JM | Oct 10, 2020

Seprod will be more agile and export focused in 2021- Pandohie

/ Our Today

Reading Time: 4 minutes
Richard Pandohie

Caribbean food company Seprod, headquartered in Jamaica having exited sugar manufacturing and consolidated its dairy operations, is preparing to have a more regional presence in 2021.

In an exclusive interview with Our Today, CEO and Managing Director Richard Pandohie outlined what can be expected for the year ahead, mindful of the impact the COVID-19 pandemic is likely to have on Seprod.

“This year, 2020 is a result of what we have been doing for the last few years. Our sugar business alone registered a J$400-million loss. We will have a good year but that is contingent on a number of things, particularly the COVID situation with community spread escalating and the health of our workers becoming very important.

“Looking to 2021, we are now using this opportunity to make our business a lot more agile and more export-focused. You can expect to see a  greater concentration on productivity and innovation. We are anticipating a strong 2020 and growth on top of that for 2021. It’s the only way we can operate because when you are in the business that we are in, with investment in a lot of fixed assets and machinery, it’s really about utilisation and driving unit costs down. So far it looks good but we are mindful of the situation we are in but remain confident.”

“This is an opportunity for us to work together and bring wealth to the Caribbean and employ our people.”


The Seprod boss views the CARICOM region as his company’s domestic market. He notes the commonality in the Caribbean and has never understood why so many tiny islands compete with each other.

“We should be looking at how we can utilise and help each other to grow. The region is such a big importer, one just has to take a look at food. This is an opportunity for us to work together and bring wealth to the Caribbean and employ our people. There should be free movement across the region and we should be able to use our advantages. There are opportunities here but because we are so adversarial we have not collaborated to maximise on them.”

Pandohie  is a proud Caribbean man pointing  out that COVID has shown that the region can no longer scurry everywhere looking for imports. It has to find a way to produce more and support itself far better than it has done for several decades now.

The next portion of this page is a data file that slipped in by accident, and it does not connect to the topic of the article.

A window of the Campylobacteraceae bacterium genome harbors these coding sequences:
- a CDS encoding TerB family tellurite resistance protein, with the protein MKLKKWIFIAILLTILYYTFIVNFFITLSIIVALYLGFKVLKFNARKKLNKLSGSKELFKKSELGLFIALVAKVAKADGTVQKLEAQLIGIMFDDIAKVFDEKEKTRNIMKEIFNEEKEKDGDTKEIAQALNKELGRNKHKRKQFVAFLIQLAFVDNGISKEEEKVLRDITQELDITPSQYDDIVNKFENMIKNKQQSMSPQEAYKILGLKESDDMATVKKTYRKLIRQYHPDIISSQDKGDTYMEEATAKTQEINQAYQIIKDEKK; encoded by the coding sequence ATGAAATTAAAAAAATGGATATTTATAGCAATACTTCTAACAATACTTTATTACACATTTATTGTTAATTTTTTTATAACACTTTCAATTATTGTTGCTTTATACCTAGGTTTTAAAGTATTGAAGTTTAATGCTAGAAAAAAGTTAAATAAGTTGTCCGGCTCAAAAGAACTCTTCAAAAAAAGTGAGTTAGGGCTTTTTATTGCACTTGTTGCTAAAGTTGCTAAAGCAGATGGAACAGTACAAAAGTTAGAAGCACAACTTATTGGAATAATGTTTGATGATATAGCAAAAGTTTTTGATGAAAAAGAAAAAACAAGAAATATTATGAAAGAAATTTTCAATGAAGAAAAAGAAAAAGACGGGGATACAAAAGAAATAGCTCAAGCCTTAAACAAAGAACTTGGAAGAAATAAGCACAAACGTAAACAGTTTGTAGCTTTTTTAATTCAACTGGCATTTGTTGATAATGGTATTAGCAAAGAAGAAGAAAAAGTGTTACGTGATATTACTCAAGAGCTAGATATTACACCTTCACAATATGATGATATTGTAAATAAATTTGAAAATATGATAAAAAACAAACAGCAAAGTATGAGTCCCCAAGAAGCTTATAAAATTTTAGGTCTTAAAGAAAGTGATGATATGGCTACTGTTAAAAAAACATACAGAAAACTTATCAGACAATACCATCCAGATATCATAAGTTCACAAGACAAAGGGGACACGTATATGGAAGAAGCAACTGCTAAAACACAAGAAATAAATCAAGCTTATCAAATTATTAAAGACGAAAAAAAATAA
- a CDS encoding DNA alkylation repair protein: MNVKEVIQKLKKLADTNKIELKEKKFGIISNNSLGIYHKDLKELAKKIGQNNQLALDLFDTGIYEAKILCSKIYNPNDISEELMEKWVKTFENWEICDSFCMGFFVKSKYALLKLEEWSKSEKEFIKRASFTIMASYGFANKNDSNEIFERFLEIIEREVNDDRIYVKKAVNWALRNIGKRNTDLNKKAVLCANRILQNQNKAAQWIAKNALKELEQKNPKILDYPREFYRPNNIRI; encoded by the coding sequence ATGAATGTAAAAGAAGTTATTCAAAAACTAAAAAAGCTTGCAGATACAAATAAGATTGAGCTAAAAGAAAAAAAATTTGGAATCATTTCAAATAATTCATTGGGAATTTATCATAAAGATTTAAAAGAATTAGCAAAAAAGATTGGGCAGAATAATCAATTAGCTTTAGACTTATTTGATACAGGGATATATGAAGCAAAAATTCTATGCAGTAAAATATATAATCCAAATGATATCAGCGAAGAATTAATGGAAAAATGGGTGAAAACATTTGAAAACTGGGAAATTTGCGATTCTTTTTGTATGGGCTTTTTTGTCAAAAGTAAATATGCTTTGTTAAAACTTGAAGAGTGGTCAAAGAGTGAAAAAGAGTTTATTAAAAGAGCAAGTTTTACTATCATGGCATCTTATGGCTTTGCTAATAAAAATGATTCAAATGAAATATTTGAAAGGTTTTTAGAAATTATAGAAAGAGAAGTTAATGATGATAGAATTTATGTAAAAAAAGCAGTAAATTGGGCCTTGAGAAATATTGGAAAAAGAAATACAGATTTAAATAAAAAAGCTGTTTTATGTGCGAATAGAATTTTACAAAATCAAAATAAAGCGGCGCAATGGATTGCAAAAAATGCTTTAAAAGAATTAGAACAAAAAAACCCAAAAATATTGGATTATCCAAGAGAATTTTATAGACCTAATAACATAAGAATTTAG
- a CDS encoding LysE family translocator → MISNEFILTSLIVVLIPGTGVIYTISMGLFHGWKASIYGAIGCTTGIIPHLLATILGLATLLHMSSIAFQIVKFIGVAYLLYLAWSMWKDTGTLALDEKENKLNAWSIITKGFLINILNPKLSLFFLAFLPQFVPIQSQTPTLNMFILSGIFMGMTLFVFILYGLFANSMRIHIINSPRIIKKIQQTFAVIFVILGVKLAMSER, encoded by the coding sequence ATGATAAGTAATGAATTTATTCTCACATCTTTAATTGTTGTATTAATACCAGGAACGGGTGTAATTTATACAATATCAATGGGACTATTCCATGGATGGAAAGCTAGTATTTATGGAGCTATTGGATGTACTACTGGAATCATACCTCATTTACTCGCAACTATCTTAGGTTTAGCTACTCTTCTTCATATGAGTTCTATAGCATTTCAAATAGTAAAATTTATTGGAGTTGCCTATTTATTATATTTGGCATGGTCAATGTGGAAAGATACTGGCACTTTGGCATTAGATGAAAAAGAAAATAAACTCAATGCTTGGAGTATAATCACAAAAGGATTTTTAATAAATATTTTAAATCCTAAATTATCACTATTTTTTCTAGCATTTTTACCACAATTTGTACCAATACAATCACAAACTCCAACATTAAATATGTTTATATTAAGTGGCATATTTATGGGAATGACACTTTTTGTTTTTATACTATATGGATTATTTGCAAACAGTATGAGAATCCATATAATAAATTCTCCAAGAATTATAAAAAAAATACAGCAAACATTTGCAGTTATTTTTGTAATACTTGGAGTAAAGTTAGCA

Trinidadian business titan Laurence Duprey has said for far too long the Caribbean has centred on a sugar industry when it should be concentrating on a cane industry. Pandohie says the region has focused on primary production, continually neglecting a value-added approach.  The way he sees it, agriculture will have to be a big pillar of the economy moving forward. However a big deterrent here is the cost; the price of feed, the level of investment in technology, expensive energy.

Pandohie shows off some of the companies products.

Nevertheless, Seprod he says, will be expanding in this sector. It already has big plans for Seprod Farms and will also be looking to third party dairy farms.

“ For the country to grow, small family farms have to comeback.  We want them to grow, to produce the milk and do the value-added. We want to form partnerships that see us help to provide feed for them, reduce their costs and take away their cash constraints so they can put it back into milk production.

“In this regard we are working with the Dairy Board and hopefully the Ministry of Agriculture will come on board with its new young and dynamic minister. We can’t celebrate just selling mangoes. We have to celebrate selling mango value-added. We have to sell mango puree to Whole Foods at US$10 a bag as opposed to losing the value of the entire mango. We have to change our mind-set and focus more on research and development as well as on the education of our people. As a country we have become spoilt and so lop-sided by being so service-oriented.

In 2015, when Pandohie joined the Seprod Group as CEO and managing director, the chairman, P.B. Scott, outlined his vision for the Group. He wanted modern manufacturing facilities, value-added acquisitions, a strong distribution pillar, a company that was delivering above average value for shareholders and for employees to become owners.

“I’m pleased to say, chairman, that your management team has delivered on the mandate,” said Pandohie.

With COVID infections and deaths mounting and the economy contracting what impact will this have on Seprod and how does he intend to respond?

“Despite COVID, the show must go on. None of us saw this coming and truthfully with so many unknowns it is difficult to say what our future will look like. We are committed to coming out of this pandemic more agile and resilient than before.”


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